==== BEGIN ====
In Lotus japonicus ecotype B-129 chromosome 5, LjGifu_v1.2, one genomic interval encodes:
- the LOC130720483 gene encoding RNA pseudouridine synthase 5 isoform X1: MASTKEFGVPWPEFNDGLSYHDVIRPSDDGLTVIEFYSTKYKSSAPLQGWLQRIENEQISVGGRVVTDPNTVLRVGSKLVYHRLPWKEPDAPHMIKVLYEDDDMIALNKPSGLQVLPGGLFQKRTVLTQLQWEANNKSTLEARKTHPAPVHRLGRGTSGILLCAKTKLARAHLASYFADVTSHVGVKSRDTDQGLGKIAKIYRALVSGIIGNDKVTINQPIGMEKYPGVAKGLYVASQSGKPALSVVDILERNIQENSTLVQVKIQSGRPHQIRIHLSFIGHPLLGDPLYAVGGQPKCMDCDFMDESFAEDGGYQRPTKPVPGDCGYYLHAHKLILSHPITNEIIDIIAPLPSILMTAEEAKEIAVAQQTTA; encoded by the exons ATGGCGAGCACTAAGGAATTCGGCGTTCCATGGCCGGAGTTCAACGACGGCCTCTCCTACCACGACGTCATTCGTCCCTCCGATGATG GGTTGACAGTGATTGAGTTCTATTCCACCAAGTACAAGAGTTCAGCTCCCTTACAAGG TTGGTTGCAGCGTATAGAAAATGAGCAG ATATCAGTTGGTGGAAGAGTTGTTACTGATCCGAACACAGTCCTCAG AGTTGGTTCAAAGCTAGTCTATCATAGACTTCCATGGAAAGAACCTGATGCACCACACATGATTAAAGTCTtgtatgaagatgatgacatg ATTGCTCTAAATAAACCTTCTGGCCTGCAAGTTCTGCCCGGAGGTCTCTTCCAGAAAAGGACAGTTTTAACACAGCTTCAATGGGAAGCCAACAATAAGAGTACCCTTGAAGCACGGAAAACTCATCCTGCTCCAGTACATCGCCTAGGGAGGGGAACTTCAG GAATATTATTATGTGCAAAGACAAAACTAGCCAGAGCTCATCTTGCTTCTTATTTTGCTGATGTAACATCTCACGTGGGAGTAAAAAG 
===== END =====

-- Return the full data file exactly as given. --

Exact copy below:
In Lotus japonicus ecotype B-129 chromosome 5, LjGifu_v1.2, one genomic interval encodes:
- the LOC130720483 gene encoding RNA pseudouridine synthase 5 isoform X1: MASTKEFGVPWPEFNDGLSYHDVIRPSDDGLTVIEFYSTKYKSSAPLQGWLQRIENEQISVGGRVVTDPNTVLRVGSKLVYHRLPWKEPDAPHMIKVLYEDDDMIALNKPSGLQVLPGGLFQKRTVLTQLQWEANNKSTLEARKTHPAPVHRLGRGTSGILLCAKTKLARAHLASYFADVTSHVGVKSRDTDQGLGKIAKIYRALVSGIIGNDKVTINQPIGMEKYPGVAKGLYVASQSGKPALSVVDILERNIQENSTLVQVKIQSGRPHQIRIHLSFIGHPLLGDPLYAVGGQPKCMDCDFMDESFAEDGGYQRPTKPVPGDCGYYLHAHKLILSHPITNEIIDIIAPLPSILMTAEEAKEIAVAQQTTA; encoded by the exons ATGGCGAGCACTAAGGAATTCGGCGTTCCATGGCCGGAGTTCAACGACGGCCTCTCCTACCACGACGTCATTCGTCCCTCCGATGATG GGTTGACAGTGATTGAGTTCTATTCCACCAAGTACAAGAGTTCAGCTCCCTTACAAGG TTGGTTGCAGCGTATAGAAAATGAGCAG ATATCAGTTGGTGGAAGAGTTGTTACTGATCCGAACACAGTCCTCAG AGTTGGTTCAAAGCTAGTCTATCATAGACTTCCATGGAAAGAACCTGATGCACCACACATGATTAAAGTCTtgtatgaagatgatgacatg ATTGCTCTAAATAAACCTTCTGGCCTGCAAGTTCTGCCCGGAGGTCTCTTCCAGAAAAGGACAGTTTTAACACAGCTTCAATGGGAAGCCAACAATAAGAGTACCCTTGAAGCACGGAAAACTCATCCTGCTCCAGTACATCGCCTAGGGAGGGGAACTTCAG GAATATTATTATGTGCAAAGACAAAACTAGCCAGAGCTCATCTTGCTTCTTATTTTGCTGATGTAACATCTCACGTGGGAGTAAAAAG 